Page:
2 Commercial Street, Takaka ꟾ Ph 525 7305

Valid from Friday 8 until Tuesday 12 May M E T R E S am 3 5

May 9


9 noon 3


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GOLDEN BAY TIDE WATCH - TARAKOHE Sunday Monday Tuesday Wednesday Thursday


May 10

9 pm am 3


9 noon 3

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9 pm am 3


9 noon 3

May 12


9 pm am 3


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H 11:46am L 5:27am



H 12:07am 12:33pm L 6:10am 6:42pm

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2:24am 8:51am

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H 3:27am 4:20pm L 10:05am 10:22pm


Sollys Contractors are proud sponsors of this weather forecast. Enquiries phone: 03 525 9843


Many thanks We wish everybody a safe and happy festive period.

For an application form please phone 03 525 9113 & we will leave one out for you to collect or email admin@rsc.co.nz Enquiries ph: 929 7519


Disclaimer: This forecast is a personal interpretation complied from public information provided by NZ Metservice and other public sources. It is a local forecast and no liability is implied or accepted.

th and happy festive th We everybody safe We wish will be shut froma 20 December until 13 period. January.

5pm, Friday 15th May 2020

The editor reserves the right to make final decisions on layout of submitted ads. While every effort is made to ensure the accuracy of information in this publication, The GB Weekly does not accept any responsibility for errors or omissions or for any consequences arising from reliance on information published. The content of submitted material is not necessarily endorsed by the owners. Copies can be bought and we have a subscription service.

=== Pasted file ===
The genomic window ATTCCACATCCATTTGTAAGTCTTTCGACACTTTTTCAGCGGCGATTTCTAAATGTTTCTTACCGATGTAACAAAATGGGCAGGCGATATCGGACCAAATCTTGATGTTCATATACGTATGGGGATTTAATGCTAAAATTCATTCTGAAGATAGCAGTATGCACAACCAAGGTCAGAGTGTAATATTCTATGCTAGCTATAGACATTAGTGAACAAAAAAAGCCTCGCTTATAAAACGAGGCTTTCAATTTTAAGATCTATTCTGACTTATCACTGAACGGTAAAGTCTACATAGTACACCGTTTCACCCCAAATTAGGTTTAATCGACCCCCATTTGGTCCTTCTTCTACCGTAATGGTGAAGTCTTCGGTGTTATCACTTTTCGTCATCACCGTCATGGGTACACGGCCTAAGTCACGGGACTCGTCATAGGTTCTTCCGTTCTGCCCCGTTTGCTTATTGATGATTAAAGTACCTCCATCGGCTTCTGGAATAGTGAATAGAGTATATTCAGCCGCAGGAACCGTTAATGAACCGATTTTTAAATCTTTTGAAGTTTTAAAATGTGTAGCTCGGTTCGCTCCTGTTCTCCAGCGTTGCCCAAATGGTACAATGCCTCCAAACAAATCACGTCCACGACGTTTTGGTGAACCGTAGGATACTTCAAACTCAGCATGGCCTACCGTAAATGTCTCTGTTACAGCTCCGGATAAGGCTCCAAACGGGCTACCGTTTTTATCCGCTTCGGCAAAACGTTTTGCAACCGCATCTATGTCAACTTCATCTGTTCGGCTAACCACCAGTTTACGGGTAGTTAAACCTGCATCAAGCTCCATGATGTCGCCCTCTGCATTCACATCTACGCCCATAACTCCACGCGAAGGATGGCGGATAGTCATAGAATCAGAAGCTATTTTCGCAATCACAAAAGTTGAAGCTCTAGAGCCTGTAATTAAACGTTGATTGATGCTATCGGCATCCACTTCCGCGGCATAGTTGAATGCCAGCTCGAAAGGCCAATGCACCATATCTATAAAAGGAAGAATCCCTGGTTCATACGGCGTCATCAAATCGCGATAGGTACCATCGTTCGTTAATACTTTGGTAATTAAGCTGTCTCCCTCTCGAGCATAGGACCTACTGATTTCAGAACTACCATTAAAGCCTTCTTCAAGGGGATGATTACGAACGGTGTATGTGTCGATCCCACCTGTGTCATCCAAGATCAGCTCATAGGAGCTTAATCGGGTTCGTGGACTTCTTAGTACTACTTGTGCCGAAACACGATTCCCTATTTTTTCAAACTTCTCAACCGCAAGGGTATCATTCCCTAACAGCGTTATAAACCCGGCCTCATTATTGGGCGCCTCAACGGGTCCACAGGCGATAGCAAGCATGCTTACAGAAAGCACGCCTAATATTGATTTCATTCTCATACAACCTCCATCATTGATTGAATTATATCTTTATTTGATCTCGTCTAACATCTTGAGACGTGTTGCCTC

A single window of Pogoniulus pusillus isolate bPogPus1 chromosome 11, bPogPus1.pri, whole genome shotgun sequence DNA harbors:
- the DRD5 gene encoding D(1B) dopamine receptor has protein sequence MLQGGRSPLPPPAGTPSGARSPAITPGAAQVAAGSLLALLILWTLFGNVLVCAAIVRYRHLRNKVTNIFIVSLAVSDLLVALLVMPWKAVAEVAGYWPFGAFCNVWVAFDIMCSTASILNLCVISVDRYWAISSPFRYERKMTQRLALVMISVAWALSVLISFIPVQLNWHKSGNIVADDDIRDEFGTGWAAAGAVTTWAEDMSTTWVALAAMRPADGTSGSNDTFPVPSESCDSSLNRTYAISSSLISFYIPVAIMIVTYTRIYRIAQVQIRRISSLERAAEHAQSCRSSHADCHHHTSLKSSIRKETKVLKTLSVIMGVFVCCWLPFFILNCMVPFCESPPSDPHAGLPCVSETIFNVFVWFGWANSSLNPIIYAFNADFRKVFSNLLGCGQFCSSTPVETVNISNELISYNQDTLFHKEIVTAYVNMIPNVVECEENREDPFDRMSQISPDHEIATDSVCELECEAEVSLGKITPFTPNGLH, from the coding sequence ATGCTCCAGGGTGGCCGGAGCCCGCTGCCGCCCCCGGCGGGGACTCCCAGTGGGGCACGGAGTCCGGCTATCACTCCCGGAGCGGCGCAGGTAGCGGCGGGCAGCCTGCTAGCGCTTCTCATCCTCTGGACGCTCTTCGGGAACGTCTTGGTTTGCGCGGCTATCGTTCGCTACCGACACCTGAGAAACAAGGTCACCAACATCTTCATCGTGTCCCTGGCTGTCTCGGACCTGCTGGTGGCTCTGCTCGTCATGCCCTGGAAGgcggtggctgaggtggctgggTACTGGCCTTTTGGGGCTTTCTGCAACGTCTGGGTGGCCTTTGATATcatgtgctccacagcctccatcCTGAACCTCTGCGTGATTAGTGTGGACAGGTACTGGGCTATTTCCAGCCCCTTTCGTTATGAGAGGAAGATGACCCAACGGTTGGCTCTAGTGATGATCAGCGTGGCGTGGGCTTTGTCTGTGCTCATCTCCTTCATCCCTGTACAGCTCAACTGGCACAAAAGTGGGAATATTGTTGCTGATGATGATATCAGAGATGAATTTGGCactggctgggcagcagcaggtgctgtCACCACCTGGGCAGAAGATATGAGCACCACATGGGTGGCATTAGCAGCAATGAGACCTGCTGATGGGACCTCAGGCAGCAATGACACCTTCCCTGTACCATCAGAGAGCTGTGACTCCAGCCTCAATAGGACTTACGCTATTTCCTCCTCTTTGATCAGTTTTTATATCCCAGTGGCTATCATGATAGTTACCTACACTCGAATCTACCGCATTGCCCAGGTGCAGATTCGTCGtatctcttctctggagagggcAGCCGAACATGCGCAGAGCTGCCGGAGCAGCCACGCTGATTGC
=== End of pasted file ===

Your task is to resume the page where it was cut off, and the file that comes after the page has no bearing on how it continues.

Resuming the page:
Tuesday: Humid northeasterlies. Rain at times, heavier about the ranges.

We will be shut from 20th December until 13th January.

Applications Close:

ADVERTISING COSTS: Classifieds: 55c/word. Display ads: contact us for details or see the website.

Monday: Northerlies. Cloud and drizzly rain becoming more extensive later.

Supporting People

The purpose of the grant is to distribute funds to organisations such as cultural, philanthropic, charitable, sporting, educational or any other purpose that benefits the Golden Bay community or a section of it.

AGENTS: Paradise Entertainment, 71 Commercial Street, Takaka or Collingwood On the Spot store, Tasman Street.

Sunday: Northerlies. Mainly fine at first but cloud increasing later.

Manaaki Tangata

If you applied prior to lockdown, you do not need to apply again.

LATE SURCHARGE: Until 4pm on Tuesday: classified ads $5; display ads 10% surcharge (min $5).

Saturday: Light winds tending northerly. Mainly fine and mild for a time.


Due to the COVID-19 Lockdown, the RSC Community Grant has been extended and is open again for applicants.


Friday: Westerlies. A few showers over Kahurangi and near Farewell. Maily fine elsewhere.

Mohua Social Services


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50 Commercial Street, Takaka Golden Bay First National Licensed REAA 2008 - MREINZ


Ph: (03) 525 8800



Deadline Sale: 2pm 22nd May (NSP)